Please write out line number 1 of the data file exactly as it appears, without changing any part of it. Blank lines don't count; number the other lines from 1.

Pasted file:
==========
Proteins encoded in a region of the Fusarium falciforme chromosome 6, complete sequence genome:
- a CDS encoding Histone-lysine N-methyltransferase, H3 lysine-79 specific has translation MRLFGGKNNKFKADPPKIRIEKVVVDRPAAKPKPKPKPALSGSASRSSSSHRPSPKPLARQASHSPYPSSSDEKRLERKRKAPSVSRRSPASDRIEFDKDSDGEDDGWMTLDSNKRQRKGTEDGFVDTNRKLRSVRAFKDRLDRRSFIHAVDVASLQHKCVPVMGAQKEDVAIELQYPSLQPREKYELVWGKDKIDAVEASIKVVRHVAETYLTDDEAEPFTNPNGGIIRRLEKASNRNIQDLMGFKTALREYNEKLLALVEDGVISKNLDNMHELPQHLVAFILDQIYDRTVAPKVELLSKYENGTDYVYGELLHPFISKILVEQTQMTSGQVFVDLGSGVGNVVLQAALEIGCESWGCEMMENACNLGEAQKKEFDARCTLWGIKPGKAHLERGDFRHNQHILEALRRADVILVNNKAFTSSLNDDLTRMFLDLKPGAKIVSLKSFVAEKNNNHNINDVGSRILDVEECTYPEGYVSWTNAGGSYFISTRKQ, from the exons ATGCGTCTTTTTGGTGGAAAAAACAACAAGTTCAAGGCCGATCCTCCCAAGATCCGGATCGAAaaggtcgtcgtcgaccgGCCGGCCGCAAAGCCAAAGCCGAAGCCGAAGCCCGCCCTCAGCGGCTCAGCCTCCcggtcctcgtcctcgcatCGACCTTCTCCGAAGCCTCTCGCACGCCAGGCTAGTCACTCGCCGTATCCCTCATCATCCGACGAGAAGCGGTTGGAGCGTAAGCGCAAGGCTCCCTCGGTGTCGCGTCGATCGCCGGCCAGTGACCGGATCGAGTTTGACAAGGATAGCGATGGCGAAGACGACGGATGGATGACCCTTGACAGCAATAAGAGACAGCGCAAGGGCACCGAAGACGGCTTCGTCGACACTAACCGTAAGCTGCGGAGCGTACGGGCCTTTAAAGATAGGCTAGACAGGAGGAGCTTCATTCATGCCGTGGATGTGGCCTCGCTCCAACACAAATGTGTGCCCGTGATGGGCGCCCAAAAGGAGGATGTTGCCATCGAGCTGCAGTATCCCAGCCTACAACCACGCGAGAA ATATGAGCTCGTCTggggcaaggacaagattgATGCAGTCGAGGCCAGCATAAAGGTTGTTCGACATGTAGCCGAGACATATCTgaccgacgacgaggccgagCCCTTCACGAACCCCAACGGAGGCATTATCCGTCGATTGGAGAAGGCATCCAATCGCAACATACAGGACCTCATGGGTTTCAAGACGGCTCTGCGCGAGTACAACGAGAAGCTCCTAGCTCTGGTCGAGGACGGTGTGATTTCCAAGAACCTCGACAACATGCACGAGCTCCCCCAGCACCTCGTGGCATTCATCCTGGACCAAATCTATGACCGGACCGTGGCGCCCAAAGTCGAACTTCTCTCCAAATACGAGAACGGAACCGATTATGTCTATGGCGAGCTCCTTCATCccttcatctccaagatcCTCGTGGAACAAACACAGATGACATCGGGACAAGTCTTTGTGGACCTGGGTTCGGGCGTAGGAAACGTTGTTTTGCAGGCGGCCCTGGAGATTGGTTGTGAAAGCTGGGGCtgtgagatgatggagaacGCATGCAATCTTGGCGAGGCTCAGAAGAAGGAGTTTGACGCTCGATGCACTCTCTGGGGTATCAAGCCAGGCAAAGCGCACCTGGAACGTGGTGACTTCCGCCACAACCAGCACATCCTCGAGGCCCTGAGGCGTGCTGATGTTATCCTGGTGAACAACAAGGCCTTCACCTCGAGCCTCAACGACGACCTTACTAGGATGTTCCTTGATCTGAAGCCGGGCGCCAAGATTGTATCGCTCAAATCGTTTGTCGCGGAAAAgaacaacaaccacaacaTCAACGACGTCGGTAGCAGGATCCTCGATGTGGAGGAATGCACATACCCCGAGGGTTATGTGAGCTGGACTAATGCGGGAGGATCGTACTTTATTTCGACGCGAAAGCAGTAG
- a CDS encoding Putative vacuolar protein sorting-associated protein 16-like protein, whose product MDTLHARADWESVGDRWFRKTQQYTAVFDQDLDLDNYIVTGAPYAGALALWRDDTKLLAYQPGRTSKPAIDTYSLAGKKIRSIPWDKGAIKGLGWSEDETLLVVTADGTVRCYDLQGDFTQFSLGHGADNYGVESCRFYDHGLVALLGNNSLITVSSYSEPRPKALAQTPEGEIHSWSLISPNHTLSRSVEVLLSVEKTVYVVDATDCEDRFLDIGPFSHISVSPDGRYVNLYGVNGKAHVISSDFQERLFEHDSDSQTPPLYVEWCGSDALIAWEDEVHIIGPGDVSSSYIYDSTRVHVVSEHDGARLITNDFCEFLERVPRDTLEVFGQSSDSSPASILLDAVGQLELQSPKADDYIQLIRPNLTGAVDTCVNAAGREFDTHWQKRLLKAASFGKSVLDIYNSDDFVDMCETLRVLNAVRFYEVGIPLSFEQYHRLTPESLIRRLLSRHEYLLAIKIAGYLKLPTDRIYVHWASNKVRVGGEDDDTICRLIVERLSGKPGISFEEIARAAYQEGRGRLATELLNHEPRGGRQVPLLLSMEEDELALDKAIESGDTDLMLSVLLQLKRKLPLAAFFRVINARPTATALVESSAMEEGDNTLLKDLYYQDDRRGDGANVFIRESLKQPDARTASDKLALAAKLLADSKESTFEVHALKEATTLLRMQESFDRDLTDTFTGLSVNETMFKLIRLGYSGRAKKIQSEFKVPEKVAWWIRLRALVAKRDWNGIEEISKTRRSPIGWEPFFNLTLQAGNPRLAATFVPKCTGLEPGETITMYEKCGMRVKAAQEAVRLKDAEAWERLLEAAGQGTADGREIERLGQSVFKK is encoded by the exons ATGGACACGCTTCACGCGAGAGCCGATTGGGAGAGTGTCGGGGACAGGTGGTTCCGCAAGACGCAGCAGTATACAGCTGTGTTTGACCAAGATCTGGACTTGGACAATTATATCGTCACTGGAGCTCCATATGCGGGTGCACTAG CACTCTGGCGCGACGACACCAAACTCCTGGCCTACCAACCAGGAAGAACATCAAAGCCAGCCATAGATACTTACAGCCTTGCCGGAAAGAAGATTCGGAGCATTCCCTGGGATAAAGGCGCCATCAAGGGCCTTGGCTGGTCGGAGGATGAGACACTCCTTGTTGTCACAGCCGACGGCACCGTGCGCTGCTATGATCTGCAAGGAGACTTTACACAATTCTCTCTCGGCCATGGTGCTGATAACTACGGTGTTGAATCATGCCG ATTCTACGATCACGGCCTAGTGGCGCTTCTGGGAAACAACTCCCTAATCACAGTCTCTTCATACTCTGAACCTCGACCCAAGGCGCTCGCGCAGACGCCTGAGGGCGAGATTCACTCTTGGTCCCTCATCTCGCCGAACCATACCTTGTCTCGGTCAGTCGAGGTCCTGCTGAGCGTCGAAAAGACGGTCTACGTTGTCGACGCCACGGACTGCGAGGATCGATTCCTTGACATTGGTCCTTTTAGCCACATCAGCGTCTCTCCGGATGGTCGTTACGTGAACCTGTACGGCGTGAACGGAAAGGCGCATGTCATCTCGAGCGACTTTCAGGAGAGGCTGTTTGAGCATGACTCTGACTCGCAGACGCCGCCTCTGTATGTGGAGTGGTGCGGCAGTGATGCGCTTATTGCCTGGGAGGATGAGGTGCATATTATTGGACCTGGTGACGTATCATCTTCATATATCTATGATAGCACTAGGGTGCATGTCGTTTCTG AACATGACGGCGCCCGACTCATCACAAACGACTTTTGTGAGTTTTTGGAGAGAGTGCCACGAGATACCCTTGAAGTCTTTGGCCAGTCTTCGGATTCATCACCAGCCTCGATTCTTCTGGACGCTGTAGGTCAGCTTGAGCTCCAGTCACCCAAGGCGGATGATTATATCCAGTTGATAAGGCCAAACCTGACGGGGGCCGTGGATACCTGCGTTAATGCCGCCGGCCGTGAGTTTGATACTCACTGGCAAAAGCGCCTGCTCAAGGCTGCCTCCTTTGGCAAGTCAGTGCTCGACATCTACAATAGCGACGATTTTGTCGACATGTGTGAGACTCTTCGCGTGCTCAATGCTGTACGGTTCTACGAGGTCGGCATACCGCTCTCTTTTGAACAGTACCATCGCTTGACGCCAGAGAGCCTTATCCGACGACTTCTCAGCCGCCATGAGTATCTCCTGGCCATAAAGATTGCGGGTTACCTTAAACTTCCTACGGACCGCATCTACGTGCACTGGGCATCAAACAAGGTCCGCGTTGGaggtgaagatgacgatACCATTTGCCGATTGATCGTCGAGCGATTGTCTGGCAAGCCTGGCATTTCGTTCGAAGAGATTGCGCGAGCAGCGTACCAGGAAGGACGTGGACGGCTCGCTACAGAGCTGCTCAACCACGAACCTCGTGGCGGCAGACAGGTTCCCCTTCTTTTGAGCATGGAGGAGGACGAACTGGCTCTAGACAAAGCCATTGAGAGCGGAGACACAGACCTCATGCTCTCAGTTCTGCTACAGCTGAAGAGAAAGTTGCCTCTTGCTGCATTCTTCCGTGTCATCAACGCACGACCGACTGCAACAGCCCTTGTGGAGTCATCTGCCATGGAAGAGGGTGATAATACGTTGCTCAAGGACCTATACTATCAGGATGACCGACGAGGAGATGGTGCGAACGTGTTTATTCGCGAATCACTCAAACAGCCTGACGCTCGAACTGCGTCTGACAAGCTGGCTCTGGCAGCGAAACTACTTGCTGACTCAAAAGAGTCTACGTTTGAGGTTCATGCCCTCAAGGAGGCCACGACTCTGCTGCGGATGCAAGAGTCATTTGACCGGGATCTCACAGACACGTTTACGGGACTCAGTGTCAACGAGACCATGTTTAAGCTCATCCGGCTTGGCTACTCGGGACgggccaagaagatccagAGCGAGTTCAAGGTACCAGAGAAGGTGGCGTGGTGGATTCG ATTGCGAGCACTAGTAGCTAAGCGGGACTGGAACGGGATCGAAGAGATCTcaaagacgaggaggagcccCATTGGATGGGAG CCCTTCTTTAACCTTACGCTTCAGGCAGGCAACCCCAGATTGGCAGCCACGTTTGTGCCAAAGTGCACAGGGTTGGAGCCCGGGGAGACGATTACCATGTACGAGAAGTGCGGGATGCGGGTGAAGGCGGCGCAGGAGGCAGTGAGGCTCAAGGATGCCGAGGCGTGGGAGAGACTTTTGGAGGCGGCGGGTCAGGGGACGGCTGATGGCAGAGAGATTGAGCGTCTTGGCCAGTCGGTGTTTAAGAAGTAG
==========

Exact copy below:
Proteins encoded in a region of the Fusarium falciforme chromosome 6, complete sequence genome: